January 31, 2006

Six dead after Calif. postal center shooting spree

By Jill Serjeant

GOLETA, California (Reuters) - A former postal employee
with a history of erratic behavior went on a shooting rampage
at a mail sorting center where she once worked, killing five
people before committing suicide, authorities said on Tuesday.

At least one other person, a woman, was critically wounded
in the shooting, which began shortly after 9 p.m. on Monday at
the warehouse-sized facility in the coastal town of Goleta,
about 100 miles northwest of Los Angeles, law enforcement and
U.S. Postal Service officials said.

Authorities initially had put the death toll at seven, but
at a news conference hours later said they had miscounted the
number of victims.

The suspect was identified as a 44-year-old former U.S.
Postal Service employee who once worked at the Goleta facility
and retired on medical disability in 2003.

Santa Barbara County Sheriff Jim Anderson said she was
armed with a 9-millimeter pistol, and witnesses said she
reloaded the weapon at least once during her rampage.

Authorities said the woman's motive was not immediately
clear. But Randy Degasperin, a spokesman for the U.S. Postal
Inspection Service, said police had been called to remove the
woman from the facility while she was still employed there in
2003 after co-workers reported that "she was acting strangely."

"She wasn't threatening anybody, but she seemed to be
acting in a manner that concerned the other employees as far as
her welfare," Degasperin told reporters. He did not elaborate
further. She retired on disability later that year.


Authorities were alerted to Monday's shooting when dozens
of panicked postal workers streamed out of the complex and ran
to a firehouse across the street seeking help, according to the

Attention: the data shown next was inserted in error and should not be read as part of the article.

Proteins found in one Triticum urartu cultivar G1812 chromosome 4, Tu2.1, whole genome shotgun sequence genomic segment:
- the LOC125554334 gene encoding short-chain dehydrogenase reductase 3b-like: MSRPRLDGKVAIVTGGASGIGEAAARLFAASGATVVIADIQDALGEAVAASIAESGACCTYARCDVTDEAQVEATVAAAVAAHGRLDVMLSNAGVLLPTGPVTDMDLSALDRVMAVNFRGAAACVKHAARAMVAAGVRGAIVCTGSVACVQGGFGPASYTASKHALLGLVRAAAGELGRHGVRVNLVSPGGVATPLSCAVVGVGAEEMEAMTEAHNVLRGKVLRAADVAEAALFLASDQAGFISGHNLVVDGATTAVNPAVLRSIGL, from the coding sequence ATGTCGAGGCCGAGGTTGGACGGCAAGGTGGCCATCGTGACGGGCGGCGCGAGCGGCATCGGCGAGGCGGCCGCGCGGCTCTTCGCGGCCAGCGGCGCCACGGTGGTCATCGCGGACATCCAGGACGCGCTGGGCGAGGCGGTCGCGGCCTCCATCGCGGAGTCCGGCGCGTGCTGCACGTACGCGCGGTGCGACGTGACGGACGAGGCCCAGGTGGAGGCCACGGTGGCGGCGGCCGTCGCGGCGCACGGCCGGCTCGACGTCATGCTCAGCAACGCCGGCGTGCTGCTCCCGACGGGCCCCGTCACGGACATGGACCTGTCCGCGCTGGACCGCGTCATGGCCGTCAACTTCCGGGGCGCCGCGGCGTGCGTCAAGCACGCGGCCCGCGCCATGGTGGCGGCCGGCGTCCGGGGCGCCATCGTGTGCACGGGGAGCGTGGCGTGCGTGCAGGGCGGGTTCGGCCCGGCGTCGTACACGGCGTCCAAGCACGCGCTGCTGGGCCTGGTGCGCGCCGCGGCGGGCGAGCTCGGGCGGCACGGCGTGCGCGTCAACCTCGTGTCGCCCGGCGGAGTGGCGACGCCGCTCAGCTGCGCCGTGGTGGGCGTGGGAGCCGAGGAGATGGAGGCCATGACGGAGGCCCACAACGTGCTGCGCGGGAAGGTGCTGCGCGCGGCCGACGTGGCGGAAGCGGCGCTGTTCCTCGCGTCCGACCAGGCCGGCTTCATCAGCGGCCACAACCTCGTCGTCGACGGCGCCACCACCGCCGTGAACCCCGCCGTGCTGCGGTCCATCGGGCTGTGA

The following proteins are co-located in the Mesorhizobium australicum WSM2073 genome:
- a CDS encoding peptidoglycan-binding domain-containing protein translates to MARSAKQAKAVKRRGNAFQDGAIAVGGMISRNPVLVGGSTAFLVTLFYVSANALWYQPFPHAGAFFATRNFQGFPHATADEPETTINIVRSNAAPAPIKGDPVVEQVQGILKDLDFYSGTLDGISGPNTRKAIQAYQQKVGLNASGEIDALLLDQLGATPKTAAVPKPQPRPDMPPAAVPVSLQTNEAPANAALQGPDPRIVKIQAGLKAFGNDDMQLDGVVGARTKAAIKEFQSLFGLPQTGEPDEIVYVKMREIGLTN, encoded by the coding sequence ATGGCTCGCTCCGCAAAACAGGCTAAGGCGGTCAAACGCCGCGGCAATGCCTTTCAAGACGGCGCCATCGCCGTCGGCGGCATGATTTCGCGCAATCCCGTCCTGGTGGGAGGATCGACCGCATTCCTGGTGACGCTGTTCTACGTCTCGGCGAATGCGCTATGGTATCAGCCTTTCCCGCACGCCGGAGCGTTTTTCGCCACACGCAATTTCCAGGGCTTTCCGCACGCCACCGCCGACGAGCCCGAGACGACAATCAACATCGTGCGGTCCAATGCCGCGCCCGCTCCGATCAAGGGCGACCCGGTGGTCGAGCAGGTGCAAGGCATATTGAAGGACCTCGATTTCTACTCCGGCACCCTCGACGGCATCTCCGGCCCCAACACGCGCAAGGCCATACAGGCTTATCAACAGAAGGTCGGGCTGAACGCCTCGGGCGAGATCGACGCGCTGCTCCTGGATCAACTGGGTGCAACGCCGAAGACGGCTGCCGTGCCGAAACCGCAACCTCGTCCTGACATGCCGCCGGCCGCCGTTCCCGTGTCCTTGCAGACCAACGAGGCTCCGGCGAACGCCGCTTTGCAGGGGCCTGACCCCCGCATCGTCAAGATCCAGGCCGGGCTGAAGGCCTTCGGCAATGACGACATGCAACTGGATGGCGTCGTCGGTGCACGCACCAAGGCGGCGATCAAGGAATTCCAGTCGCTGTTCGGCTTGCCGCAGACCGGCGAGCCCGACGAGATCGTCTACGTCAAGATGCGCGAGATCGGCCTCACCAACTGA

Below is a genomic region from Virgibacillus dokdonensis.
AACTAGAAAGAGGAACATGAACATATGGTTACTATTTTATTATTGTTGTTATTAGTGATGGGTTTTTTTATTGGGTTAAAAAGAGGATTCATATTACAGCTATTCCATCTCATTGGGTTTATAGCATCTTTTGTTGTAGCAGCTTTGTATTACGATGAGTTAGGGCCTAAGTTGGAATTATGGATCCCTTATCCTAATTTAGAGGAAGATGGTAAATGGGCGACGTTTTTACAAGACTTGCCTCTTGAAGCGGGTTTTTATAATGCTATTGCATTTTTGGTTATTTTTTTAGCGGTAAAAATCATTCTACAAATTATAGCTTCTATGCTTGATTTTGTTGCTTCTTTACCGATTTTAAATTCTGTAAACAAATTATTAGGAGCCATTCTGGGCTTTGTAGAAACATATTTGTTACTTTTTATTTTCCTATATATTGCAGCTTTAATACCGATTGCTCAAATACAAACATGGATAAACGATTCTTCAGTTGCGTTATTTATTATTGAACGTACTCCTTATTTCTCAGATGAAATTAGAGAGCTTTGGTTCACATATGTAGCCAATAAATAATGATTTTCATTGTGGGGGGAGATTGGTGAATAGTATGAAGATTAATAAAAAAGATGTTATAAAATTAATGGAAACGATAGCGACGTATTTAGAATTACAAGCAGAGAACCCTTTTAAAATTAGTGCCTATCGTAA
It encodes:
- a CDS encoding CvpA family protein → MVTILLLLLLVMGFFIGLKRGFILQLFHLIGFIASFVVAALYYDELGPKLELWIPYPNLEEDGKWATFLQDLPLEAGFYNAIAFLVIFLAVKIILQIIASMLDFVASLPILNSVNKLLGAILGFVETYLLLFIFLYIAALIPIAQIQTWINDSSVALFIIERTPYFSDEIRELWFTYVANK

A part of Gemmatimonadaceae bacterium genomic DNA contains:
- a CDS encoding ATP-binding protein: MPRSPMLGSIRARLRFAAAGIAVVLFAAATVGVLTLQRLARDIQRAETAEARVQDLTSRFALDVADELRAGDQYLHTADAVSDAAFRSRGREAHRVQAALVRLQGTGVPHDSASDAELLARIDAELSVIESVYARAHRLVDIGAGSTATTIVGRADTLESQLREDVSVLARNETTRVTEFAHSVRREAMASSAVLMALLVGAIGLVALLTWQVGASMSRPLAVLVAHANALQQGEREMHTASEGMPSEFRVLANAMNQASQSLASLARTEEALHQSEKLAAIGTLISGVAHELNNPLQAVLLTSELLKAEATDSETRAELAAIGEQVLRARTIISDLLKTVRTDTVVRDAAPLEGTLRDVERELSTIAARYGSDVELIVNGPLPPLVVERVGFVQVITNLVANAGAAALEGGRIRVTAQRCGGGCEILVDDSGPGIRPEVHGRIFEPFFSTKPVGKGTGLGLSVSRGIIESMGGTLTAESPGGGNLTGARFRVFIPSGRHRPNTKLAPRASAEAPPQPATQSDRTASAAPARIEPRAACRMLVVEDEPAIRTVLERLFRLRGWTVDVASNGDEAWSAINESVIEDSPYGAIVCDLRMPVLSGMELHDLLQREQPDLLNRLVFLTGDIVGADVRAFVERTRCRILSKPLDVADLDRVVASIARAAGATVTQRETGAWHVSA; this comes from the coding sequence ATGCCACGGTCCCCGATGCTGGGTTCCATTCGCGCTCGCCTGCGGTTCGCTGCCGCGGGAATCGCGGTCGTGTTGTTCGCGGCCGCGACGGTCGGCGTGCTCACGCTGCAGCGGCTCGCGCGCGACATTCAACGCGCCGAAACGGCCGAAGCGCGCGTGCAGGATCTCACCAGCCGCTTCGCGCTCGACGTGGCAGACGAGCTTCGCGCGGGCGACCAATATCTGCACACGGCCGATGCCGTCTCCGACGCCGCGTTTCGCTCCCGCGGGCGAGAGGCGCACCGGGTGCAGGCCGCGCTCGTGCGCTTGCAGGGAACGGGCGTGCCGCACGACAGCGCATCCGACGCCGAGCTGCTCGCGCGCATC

spokesman, Capt. Keith Cullom.

The complex, surrounded by a tall fence, serves as the mail
distribution center for Santa Barbara County and employs 300
people. About 95 were on duty at the time of the shooting,
Postal Inspection Service spokesman Paul Krenn said.

Fire and rescue personnel arriving at the scene found the
bodies of two victims and a badly wounded employee in a loading
area outside the center, Anderson said.

The sprawling facility was then cordoned off while police
entered the building. After a three-hour search, authorities
had found a second wounded employee and the bodies of three
more people, including the suspect, who police said took her
own life.

The two wounded employees were taken to the nearby Santa
Barbara Cottage Hospital, and one of them later died, bringing
the total death toll to six, authorities said.

All of the shooting victims, except one of the dead, were

Before Monday's rampage, shootings at Postal Service
facilities had claimed 19 lives during the past 20 years, most
recently in 1998 in Dallas, where one man shot a fellow
employee to death during an argument. The deadliest such
shooting on record was in 1986, when a postal employee in
Edmond, Oklahoma, shot and killed 14 co-workers and himself,
according to the Postal Service.

The Postal Service employs more than 700,000 people and
claims that its rate of workplace violence is lower than the
overall U.S. average.

(Additional reporting by Phil Klein, Gina Keating and Peter
Henderson in Los Angeles)